Omega-3 fatty acid (fish oil) supplements are no better than placebo at relieving the symptoms of dry eye, according to a study published online last Friday in the New England Journal of Medicine (NEJM).
About 14 percent of adults in the United States, have dry eye, a condition that occurs when the eyes produce poor-quality or low amounts of tears, which are needed to keep the eyes lubricated. Dry eye can cause a burning, itching or stinging sensation in the eyes, as well as visual problems that can interfere with reading, computer use, night driving and other routine activities.
Dry eye is most commonly treated with over-the-counter or prescription artificial tears, as well as medications that reduce inflammation. Many eye doctors recommend omega-3 fatty acid supplements as an “add-on” treatment for dry eye, not because there has been any good evidence to support that practice, but because omega-3 fatty acids are believed to have anti-inflammatory properties and because they are not associated with any significant side effects.
The new JAMA study — a randomized, double-blinded, controlled clinical trial, which is considered the “gold standard” for evaluating the effectiveness of a medical treatment — now throws that add-on practice into serious question.
“We were surprised that the omega-3 supplements had no beneficial effect,” said Dr. Vatinee Bunya, one of the study’s authors and an ophthalmologist at the University of Pennsylvania, in a released statement. “The results are significant and may change the way a lot of ophthalmologists and optometrists treat their patients.”
The study’s results also underscore (again) just how overhyped — and oversold — dietary supplements have become in this country. As a news release from the National Eye Institute, which funded the current study, points out, Americans spend more than one $1 billion annually on fish-oil supplements alone. People take them not only to relieve the symptoms of dry eye, but also to reduce their risk of a long list of other ailments, including heart disease, dementia, rheumatoid arthritis and depression.
Yet research has found no good evidence to support such health claims.
The current study, which was conducted at 27 eye centers across the country, involved 535 people who had been diagnosed with moderate to severe dry eye for at least six months. The patients were randomly assigned to take either a daily capsule of omega-3 fatty acids or an olive oil placebo. The capsule with the omega-3 fatty acids contained a combination of 2,000 milligrams of eicosapentaenoic acid (EPA) and 1,000 milligrams of docosahexaenoic acid (DHA). (According to the NEI, this is the highest amount of omega-3 fatty acids ever tested for the treatment of dry eye.) The placebo capsule contained 5 grams, or about 1 teaspoon, of olive oil.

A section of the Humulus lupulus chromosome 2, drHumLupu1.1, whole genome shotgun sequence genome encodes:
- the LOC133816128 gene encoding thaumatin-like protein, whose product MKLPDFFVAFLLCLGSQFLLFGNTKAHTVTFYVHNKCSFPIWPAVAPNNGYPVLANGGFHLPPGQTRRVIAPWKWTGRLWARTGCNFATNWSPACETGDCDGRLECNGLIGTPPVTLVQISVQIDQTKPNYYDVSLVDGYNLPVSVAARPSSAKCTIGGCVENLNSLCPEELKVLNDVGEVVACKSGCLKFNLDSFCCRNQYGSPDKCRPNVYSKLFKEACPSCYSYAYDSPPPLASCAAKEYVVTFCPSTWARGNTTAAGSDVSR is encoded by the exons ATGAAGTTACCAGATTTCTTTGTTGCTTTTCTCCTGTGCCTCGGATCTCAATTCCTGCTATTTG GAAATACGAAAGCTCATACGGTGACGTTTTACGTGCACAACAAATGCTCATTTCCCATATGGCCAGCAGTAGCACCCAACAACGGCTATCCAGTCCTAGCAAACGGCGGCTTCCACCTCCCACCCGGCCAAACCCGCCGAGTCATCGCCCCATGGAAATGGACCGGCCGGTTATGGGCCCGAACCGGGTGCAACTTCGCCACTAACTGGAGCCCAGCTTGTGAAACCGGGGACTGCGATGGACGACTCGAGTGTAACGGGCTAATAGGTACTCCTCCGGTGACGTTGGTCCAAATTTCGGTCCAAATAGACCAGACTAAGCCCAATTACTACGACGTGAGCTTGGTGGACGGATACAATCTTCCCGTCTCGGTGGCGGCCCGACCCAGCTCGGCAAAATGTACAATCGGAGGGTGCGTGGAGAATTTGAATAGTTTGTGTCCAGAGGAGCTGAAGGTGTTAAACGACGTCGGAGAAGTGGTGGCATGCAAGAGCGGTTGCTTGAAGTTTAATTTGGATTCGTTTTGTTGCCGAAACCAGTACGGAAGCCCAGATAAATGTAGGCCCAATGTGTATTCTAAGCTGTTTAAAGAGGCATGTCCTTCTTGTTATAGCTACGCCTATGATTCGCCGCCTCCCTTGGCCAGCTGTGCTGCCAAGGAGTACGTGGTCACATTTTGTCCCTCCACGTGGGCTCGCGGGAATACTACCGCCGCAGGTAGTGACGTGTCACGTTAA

Neither the patients nor their doctors knew which capsule they were taking.
The patients were told they could continue using any previous treatments they had been prescribed, such as artificial tears and anti-inflammatory medications.
After 12 months, both groups reported improvements in their symptoms, but there was no difference between the groups. Among the people taking the omega-3 fatty acid supplements, 61 percent reported that their symptoms improved by at least 10 points on a 100-point scale, compared to 54 percent in the group taking the placebo, a difference not statistically significant, according to the researchers.
The study also found no differences in symptom improvement between the two groups based on clinical evaluations of the patients’ eyes by doctors.
“Omega-3 supplements are no more effective than placebo at alleviating dry eye symptoms,” the study’s authors conclude.
“The findings also emphasize the difficulty in judging whether a treatment really helps a particular dry eye patient,” said Maureen Maguire, one of the study’s authors and director of the Center for Preventive Ophthalmology and Biostatistics at the University of Pennsylvania, in a statement released by the NEI. “More than half the people taking placebo reported substantial symptom improvement during the year-long study.”
FMI: The study can be read online at the NEJM website.